Ben Yehuda Street

January 13th 2015

Ben Yehuda Street

Ben Yehuda Street is named for the founder of Modern Hebrew, Eliezer Ben-Yehuda. This busy pedestrian mall runs from King George Street to Zion Square at the meeting point of Yoel Solomon Street and Jaffa Road in central Jerusalem. Also known as the “midrechov” (literally, “pedestrian street”) in Hebrew, Ben Yehuda Street is the heart of Jerusalem’s compact downtown district.

The Jerusalem stone-paved walkway is lined with restaurants, shops and apartment buildings. The famous “Fro-Yo” shop on the corner of Ben Yehuda and Luntz Streets serves as a popular meeting spot among young Jerusalem locals and tourists. The nearby Café Rimon is open 24 hours and has both a dairy side and a meat side, so no matter what you’re craving, it’s probably available at Rimon.

Ben Yehuda is Jerusalem’s most popular destination for buying Israeli t-shirts, Judaica, Ahava cosmetics from the Dead Sea and other souvenirs. On Thursday nights and after Shabbat on Saturday nights, the street is jammed with teens and young adults who come “into town” to hang out, see friends and grab a slice from Big Apple Pizza. You’ll definitely hear a lot of English on the midrechov during these times.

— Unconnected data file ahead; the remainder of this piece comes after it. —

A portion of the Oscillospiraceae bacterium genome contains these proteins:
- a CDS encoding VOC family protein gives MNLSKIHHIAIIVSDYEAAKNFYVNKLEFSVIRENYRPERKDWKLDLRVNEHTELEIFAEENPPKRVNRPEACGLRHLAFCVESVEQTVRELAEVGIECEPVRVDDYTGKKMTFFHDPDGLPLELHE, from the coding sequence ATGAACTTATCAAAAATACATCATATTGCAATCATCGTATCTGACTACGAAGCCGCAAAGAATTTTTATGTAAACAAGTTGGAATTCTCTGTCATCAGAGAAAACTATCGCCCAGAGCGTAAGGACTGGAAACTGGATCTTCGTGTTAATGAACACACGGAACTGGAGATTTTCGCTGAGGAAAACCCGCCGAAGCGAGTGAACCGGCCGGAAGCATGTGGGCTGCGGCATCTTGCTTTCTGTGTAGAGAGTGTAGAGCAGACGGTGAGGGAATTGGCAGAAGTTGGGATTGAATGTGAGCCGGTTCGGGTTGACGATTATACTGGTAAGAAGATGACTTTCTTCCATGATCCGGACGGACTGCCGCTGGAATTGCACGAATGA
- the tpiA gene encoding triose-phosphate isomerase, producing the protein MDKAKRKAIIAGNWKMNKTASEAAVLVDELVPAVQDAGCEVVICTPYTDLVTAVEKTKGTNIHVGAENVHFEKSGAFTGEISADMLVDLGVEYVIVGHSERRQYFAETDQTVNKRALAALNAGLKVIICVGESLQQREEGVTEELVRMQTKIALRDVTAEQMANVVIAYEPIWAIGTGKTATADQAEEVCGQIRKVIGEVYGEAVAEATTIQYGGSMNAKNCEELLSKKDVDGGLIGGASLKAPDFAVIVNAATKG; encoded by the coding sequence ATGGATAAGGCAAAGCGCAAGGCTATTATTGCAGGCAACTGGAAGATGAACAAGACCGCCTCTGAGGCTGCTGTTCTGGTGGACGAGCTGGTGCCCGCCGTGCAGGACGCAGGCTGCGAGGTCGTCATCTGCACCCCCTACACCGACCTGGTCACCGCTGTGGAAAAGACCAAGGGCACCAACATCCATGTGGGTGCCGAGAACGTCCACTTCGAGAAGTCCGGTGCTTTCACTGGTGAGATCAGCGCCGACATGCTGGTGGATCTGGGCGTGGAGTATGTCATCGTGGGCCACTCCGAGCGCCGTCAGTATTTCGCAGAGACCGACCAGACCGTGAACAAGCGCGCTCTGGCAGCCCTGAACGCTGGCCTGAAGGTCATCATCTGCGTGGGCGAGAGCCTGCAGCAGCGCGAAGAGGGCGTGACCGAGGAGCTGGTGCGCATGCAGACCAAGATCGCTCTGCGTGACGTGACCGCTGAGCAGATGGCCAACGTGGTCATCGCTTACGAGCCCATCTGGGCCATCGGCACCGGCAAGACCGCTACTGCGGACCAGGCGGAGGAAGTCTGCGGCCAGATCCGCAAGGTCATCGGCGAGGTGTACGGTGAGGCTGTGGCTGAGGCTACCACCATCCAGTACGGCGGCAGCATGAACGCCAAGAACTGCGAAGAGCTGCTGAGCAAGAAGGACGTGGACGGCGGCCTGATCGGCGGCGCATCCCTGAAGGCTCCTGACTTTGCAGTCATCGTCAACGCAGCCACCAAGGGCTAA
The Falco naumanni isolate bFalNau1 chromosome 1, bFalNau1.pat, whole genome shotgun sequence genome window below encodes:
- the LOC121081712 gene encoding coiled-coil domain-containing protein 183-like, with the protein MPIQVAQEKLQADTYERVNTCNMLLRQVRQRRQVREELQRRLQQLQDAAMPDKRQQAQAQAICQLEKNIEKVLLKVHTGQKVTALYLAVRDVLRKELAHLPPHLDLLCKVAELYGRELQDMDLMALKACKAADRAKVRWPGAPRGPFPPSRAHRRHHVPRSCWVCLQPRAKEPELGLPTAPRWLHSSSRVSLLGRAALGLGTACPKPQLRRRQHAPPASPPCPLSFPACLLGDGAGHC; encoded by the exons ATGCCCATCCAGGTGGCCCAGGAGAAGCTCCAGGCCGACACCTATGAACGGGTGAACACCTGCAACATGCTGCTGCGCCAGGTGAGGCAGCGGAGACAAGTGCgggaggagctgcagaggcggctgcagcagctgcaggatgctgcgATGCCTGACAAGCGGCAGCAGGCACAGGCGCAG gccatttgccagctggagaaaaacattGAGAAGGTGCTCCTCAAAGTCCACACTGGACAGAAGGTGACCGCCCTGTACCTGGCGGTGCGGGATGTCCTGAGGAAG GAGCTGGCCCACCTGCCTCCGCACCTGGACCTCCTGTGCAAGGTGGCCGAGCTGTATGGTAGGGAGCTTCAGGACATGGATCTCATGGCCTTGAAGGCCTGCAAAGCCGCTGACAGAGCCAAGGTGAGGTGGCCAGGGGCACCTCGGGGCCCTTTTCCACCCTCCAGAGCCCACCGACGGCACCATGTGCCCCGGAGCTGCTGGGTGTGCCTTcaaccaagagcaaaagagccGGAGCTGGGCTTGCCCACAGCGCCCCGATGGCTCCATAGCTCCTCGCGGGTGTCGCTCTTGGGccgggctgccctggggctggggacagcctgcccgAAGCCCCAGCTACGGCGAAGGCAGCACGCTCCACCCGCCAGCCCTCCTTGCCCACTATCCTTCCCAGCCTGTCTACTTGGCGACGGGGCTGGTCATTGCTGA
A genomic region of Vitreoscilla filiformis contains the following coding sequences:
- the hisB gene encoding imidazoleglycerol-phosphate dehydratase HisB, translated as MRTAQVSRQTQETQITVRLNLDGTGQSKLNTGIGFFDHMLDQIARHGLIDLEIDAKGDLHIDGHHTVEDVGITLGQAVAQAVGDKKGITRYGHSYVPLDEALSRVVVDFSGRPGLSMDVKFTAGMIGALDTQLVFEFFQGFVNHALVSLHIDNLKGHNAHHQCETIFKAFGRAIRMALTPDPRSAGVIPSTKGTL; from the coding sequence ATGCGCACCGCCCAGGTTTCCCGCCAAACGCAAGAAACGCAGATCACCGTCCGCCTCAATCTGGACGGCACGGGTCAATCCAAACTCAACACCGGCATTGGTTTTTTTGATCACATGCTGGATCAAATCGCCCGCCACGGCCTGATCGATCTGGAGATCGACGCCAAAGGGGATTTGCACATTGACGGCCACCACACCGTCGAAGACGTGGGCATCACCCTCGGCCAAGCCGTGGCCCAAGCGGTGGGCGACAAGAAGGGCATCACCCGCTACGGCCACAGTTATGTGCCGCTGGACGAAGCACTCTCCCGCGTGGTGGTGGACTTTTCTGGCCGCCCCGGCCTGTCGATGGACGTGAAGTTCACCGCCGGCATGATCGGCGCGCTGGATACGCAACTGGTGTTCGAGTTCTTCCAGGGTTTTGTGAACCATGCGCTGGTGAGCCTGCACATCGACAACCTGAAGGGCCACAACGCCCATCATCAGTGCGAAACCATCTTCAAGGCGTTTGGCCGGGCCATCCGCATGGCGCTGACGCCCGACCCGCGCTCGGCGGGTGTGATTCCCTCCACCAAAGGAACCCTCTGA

Street performers of all kinds are often out with the crowds. Artists display their wares right in the middle of the walkway, offering you a chance to buy distinctive crafts directly from the creator. You might see religious representatives, such as young men from Chabad standing behind a cardboard booth, offering Jewish men a chance to put on tefillin and giving out Shabbat candles to Jewish women. Since the location is so central, political rallies and live concerts are held at the bottom of Ben Yehuda at Kikar Tzion (Zion Square).

The Jerusalem Light Rail runs up and down Jaffa Road and provides easy access to the Ben Yehuda area. There is plenty of excellent shopping on the streets surrounding the midrechov, principally King George Street, Jaffa Road and Yoel Moshe Solomon Street. Don’t miss the authentic French croissants at Gagou de Paris, a kosher French bakery at 14 King George. And in the evenings, the Off the Wall comedy club,  located just steps from the main Ben Yehuda pedestrian mall, often features performances in English.